Visual marketing provides brands an opportunity to do two important things: 1) collaborate with the consumer, and 2) experiment with the message.

    Consumers clearly have a desire to create visual media, and that is a secret weapon to everyone who learns how to cultivate and curate it. Most brands fear letting go of the message. However, all eventually come to understand that their customer’s passion is something they have to continually rely on for their success.  Consumers are already sharing that passion, hence the opportunity.

    Visual isn’t restricted to pictures, either. While the shortest form is definitely a static photo, there are thousands of ways to leverage visual marketing. From photos, to videos, to comics, to infographics, to interactive experiences — there’s no shortage of ways to express your brand and message visually. They require different levels of investment, but the rewards are commensurate.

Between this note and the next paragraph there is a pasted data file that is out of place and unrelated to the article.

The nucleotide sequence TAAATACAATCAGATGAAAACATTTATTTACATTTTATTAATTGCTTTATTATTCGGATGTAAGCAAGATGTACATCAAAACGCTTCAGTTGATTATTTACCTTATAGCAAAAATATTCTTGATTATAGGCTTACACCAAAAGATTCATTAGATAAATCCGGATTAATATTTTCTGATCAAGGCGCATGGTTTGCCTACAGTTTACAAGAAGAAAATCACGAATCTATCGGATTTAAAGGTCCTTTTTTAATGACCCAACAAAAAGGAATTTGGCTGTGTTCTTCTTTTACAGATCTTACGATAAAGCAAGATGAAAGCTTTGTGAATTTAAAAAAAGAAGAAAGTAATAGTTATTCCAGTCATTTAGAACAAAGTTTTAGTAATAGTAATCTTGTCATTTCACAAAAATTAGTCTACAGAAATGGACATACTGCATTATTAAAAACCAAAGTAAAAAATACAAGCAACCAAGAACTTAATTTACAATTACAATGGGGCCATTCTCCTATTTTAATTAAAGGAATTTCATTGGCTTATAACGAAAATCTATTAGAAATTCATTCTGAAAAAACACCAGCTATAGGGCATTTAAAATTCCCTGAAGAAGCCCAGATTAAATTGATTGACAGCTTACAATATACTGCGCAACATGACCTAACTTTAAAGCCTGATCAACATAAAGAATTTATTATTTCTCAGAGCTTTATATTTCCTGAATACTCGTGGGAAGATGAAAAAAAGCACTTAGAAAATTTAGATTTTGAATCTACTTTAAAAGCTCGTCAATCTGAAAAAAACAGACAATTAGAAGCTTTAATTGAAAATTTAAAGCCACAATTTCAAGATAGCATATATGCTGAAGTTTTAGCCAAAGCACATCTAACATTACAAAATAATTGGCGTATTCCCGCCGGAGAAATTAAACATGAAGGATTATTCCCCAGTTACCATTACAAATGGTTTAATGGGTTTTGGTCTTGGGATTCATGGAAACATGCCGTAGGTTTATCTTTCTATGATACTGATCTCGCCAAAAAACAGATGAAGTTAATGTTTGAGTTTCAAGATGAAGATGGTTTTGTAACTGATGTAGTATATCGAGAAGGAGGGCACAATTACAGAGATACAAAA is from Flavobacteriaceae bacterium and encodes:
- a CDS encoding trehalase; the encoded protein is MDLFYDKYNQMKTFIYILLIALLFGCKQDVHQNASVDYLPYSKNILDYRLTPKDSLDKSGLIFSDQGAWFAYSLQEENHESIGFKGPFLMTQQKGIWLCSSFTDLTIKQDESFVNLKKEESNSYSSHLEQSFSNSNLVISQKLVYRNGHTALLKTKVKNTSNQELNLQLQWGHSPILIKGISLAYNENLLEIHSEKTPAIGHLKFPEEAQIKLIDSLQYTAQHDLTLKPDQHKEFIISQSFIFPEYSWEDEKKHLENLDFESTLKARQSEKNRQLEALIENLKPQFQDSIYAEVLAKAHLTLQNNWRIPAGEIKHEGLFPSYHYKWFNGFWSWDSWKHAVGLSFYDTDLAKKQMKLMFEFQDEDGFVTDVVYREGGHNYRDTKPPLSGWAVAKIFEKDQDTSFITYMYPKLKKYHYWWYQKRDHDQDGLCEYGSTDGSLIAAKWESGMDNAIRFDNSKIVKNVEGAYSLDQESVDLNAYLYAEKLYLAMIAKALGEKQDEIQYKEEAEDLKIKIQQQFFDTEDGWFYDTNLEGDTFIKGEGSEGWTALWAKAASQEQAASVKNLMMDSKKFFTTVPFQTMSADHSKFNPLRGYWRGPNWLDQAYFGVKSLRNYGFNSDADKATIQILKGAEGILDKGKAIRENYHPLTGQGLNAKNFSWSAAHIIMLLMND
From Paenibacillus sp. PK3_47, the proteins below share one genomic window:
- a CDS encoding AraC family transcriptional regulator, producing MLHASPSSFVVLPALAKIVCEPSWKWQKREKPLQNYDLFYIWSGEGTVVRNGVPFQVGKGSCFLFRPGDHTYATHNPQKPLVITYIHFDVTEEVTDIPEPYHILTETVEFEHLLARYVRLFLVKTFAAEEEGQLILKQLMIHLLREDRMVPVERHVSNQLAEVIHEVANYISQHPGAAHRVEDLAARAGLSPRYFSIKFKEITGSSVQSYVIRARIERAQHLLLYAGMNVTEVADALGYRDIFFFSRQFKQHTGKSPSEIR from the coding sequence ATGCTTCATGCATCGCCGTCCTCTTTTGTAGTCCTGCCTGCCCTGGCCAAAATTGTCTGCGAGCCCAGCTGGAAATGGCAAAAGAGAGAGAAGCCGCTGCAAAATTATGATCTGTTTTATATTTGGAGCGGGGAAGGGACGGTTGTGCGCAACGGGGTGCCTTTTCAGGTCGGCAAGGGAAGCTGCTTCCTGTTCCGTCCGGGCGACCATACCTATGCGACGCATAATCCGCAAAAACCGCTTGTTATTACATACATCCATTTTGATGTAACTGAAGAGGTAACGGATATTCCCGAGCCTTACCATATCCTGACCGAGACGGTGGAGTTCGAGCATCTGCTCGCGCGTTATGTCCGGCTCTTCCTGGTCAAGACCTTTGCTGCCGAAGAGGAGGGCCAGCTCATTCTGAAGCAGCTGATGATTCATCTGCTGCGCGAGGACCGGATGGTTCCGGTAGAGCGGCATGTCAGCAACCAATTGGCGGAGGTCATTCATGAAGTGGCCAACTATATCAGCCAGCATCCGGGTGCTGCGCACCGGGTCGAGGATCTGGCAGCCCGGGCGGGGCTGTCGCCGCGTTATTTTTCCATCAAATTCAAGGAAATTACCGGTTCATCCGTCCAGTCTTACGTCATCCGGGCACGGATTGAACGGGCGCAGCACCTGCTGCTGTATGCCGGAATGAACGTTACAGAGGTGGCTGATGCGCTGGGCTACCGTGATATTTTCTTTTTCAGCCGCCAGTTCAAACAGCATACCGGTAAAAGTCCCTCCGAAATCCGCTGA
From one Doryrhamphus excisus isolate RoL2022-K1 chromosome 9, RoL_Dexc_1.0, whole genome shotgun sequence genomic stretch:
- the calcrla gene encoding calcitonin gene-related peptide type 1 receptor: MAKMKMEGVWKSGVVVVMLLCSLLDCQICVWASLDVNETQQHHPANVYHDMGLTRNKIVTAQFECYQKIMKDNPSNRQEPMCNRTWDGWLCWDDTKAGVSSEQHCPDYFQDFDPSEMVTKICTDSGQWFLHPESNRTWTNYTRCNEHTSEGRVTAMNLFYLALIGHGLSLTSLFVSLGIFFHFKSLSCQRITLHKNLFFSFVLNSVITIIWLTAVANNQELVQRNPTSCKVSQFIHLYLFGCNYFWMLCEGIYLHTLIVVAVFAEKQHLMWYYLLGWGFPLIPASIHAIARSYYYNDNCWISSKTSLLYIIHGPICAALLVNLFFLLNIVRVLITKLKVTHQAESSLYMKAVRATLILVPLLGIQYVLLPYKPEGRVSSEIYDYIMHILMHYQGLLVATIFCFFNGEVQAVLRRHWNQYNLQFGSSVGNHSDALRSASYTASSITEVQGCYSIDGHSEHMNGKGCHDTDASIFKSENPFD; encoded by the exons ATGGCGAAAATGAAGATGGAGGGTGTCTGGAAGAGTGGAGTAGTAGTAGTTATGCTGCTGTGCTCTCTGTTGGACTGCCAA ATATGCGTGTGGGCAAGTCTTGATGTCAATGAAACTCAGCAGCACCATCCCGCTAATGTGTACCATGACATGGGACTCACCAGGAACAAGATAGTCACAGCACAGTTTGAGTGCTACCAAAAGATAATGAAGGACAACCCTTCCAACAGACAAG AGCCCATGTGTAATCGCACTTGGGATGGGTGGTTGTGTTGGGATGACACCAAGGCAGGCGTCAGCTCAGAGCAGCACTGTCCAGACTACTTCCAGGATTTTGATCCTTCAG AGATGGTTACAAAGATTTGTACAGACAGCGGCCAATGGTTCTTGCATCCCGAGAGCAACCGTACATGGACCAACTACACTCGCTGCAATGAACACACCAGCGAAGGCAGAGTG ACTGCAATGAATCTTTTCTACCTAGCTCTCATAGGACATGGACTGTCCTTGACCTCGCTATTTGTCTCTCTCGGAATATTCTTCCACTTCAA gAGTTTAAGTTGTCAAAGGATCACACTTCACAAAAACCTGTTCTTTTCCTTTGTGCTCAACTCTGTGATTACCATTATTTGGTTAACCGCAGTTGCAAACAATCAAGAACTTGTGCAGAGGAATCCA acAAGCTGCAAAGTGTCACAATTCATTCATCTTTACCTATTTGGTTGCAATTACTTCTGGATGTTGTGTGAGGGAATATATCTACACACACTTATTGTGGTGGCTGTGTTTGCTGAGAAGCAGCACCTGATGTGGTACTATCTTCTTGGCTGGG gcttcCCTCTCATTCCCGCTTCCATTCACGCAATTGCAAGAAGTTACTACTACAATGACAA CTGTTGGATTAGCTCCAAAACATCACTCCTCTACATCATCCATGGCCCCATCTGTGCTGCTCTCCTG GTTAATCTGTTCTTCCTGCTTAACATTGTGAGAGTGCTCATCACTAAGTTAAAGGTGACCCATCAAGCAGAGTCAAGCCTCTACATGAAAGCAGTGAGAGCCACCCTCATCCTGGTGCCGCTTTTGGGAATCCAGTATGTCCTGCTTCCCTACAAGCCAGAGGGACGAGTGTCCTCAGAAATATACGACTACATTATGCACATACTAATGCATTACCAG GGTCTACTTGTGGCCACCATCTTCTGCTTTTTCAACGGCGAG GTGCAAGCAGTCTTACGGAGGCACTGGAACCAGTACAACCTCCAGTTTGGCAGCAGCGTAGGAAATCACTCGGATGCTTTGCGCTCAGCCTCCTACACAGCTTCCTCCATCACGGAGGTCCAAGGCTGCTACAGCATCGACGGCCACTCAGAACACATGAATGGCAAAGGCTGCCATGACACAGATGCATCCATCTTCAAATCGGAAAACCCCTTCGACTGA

Every marketer is a visual marketer — either reluctantly or enthusiastically. Tasked with connecting with our customers and delivering a relevant message, every marketer understands the power of crafting a powerful story.

    Visual marketing is both a strategy and set of tactics rolled in one, offering a long-term model for engaging consumers with the short-term leverage to succeed with every interaction.

    Gregarious Narain is the co-founder and CTO of Chute. He is responsible for architecting and scaling the Chute platform. Previously, Gregarious was the VP of Product at Klout where he helped establish the Klout Score as the standard for online influence through product development and developer outreach. Follow him on Twitter at @gregarious.

    Tagged: facebook instagram marketing social media twitter visual visual storytelling youtube